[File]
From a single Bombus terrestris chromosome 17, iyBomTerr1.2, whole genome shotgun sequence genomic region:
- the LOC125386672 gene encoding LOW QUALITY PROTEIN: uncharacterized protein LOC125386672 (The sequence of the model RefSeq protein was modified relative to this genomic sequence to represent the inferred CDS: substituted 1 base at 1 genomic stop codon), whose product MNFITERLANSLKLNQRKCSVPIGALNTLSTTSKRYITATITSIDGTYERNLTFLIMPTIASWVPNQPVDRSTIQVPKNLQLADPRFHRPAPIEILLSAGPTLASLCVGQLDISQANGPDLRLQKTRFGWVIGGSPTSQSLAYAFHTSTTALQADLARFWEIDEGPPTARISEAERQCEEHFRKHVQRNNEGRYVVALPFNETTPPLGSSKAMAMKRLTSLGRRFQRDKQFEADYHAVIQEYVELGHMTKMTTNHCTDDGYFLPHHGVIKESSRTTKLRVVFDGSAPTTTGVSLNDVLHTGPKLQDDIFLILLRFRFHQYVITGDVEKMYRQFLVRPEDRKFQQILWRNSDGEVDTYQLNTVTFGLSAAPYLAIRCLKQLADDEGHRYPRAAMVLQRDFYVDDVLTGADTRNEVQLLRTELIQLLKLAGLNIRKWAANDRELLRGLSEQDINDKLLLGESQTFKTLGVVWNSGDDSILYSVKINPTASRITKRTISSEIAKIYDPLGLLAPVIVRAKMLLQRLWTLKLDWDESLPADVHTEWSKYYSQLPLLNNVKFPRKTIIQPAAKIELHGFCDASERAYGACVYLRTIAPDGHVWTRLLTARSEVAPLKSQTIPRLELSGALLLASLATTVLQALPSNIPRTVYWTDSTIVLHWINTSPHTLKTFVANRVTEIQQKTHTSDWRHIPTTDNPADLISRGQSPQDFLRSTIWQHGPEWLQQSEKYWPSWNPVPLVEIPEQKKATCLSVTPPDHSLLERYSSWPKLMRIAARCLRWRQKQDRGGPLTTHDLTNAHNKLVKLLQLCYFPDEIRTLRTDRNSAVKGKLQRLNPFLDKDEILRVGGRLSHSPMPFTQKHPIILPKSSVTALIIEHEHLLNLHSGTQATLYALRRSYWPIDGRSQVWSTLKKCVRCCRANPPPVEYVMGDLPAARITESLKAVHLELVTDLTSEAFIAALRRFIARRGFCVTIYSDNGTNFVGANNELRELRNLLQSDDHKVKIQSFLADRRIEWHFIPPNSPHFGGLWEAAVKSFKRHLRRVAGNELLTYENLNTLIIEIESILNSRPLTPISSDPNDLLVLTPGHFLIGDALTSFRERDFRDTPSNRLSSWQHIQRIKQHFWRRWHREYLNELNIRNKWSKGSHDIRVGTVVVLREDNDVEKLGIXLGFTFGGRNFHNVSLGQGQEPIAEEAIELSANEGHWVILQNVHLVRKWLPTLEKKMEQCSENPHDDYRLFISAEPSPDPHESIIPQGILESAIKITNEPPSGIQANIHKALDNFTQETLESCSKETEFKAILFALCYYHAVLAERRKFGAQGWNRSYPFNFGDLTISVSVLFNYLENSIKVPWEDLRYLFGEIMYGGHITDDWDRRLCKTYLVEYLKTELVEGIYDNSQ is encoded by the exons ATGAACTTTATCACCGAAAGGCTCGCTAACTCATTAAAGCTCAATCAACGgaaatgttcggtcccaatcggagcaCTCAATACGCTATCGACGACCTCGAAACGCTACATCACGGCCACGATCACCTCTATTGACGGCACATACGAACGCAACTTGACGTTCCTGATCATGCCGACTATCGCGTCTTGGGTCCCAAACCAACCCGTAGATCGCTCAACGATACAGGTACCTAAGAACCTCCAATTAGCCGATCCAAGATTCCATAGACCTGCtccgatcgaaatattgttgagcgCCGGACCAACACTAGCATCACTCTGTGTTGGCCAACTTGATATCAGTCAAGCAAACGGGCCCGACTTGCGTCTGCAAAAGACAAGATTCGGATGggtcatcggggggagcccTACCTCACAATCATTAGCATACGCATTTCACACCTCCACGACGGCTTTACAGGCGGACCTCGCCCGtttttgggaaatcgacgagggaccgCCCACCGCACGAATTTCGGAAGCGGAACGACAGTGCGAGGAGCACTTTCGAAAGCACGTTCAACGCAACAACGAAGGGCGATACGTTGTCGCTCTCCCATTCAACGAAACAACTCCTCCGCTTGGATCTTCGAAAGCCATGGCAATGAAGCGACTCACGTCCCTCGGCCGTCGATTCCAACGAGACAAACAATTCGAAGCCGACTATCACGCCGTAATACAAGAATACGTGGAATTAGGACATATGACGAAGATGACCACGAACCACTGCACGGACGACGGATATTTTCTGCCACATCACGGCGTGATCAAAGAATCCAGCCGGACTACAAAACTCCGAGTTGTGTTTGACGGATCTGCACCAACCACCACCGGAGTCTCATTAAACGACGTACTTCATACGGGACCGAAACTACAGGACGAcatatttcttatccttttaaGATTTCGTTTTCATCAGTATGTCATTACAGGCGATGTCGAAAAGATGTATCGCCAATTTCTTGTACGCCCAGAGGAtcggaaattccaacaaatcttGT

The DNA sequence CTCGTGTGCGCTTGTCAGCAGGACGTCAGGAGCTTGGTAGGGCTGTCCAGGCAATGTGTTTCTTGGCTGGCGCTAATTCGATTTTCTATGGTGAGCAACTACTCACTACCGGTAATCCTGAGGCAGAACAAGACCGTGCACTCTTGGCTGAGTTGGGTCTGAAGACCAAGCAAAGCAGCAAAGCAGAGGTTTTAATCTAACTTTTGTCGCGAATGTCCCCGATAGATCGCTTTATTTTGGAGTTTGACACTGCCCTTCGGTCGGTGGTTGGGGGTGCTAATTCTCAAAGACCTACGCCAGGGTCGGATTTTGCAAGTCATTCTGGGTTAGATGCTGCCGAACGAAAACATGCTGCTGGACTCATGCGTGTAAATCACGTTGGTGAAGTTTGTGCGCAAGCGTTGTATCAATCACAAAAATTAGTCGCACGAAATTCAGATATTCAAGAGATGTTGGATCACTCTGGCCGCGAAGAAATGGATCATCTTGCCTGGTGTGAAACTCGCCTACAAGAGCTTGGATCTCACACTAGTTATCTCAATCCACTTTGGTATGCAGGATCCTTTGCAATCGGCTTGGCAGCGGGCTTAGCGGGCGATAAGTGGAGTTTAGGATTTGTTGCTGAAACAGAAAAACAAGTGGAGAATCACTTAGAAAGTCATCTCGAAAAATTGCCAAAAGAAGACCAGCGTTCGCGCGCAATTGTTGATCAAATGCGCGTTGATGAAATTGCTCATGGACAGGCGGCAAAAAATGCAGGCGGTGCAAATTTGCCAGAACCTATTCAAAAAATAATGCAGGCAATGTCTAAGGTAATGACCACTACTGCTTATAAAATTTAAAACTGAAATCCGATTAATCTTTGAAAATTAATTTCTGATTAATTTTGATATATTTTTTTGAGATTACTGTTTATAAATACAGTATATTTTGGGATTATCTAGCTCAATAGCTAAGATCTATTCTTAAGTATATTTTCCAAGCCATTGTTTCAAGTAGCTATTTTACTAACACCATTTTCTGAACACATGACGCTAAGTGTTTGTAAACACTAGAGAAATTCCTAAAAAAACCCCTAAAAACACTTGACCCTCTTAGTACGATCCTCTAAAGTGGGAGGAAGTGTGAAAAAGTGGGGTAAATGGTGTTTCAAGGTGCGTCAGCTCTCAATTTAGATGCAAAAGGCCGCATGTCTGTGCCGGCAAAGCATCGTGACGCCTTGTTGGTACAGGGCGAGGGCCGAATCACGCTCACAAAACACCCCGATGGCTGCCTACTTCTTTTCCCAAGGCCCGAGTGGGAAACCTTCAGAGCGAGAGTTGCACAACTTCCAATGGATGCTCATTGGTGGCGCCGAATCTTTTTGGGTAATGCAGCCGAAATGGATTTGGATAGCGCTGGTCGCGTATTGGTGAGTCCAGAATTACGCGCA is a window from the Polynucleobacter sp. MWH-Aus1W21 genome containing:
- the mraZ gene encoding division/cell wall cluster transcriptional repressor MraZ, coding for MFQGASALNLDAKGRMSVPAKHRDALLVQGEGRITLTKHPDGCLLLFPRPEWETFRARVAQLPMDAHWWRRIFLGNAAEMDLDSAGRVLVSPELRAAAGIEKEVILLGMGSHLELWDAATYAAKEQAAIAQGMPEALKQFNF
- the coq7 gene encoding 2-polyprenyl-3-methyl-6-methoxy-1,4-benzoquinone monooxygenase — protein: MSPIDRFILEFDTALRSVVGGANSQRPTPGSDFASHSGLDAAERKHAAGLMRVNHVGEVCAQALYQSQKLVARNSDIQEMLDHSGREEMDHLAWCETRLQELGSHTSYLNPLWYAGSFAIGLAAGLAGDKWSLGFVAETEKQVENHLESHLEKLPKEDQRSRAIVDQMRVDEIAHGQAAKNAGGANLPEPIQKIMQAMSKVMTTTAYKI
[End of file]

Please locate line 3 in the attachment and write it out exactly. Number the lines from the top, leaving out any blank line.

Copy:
The DNA sequence CTCGTGTGCGCTTGTCAGCAGGACGTCAGGAGCTTGGTAGGGCTGTCCAGGCAATGTGTTTCTTGGCTGGCGCTAATTCGATTTTCTATGGTGAGCAACTACTCACTACCGGTAATCCTGAGGCAGAACAAGACCGTGCACTCTTGGCTGAGTTGGGTCTGAAGACCAAGCAAAGCAGCAAAGCAGAGGTTTTAATCTAACTTTTGTCGCGAATGTCCCCGATAGATCGCTTTATTTTGGAGTTTGACACTGCCCTTCGGTCGGTGGTTGGGGGTGCTAATTCTCAAAGACCTACGCCAGGGTCGGATTTTGCAAGTCATTCTGGGTTAGATGCTGCCGAACGAAAACATGCTGCTGGACTCATGCGTGTAAATCACGTTGGTGAAGTTTGTGCGCAAGCGTTGTATCAATCACAAAAATTAGTCGCACGAAATTCAGATATTCAAGAGATGTTGGATCACTCTGGCCGCGAAGAAATGGATCATCTTGCCTGGTGTGAAACTCGCCTACAAGAGCTTGGATCTCACACTAGTTATCTCAATCCACTTTGGTATGCAGGATCCTTTGCAATCGGCTTGGCAGCGGGCTTAGCGGGCGATAAGTGGAGTTTAGGATTTGTTGCTGAAACAGAAAAACAAGTGGAGAATCACTTAGAAAGTCATCTCGAAAAATTGCCAAAAGAAGACCAGCGTTCGCGCGCAATTGTTGATCAAATGCGCGTTGATGAAATTGCTCATGGACAGGCGGCAAAAAATGCAGGCGGTGCAAATTTGCCAGAACCTATTCAAAAAATAATGCAGGCAATGTCTAAGGTAATGACCACTACTGCTTATAAAATTTAAAACTGAAATCCGATTAATCTTTGAAAATTAATTTCTGATTAATTTTGATATATTTTTTTGAGATTACTGTTTATAAATACAGTATATTTTGGGATTATCTAGCTCAATAGCTAAGATCTATTCTTAAGTATATTTTCCAAGCCATTGTTTCAAGTAGCTATTTTACTAACACCATTTTCTGAACACATGACGCTAAGTGTTTGTAAACACTAGAGAAATTCCTAAAAAAACCCCTAAAAACACTTGACCCTCTTAGTACGATCCTCTAAAGTGGGAGGAAGTGTGAAAAAGTGGGGTAAATGGTGTTTCAAGGTGCGTCAGCTCTCAATTTAGATGCAAAAGGCCGCATGTCTGTGCCGGCAAAGCATCGTGACGCCTTGTTGGTACAGGGCGAGGGCCGAATCACGCTCACAAAACACCCCGATGGCTGCCTACTTCTTTTCCCAAGGCCCGAGTGGGAAACCTTCAGAGCGAGAGTTGCACAACTTCCAATGGATGCTCATTGGTGGCGCCGAATCTTTTTGGGTAATGCAGCCGAAATGGATTTGGATAGCGCTGGTCGCGTATTGGTGAGTCCAGAATTACGCGCA is a window from the Polynucleobacter sp. MWH-Aus1W21 genome containing: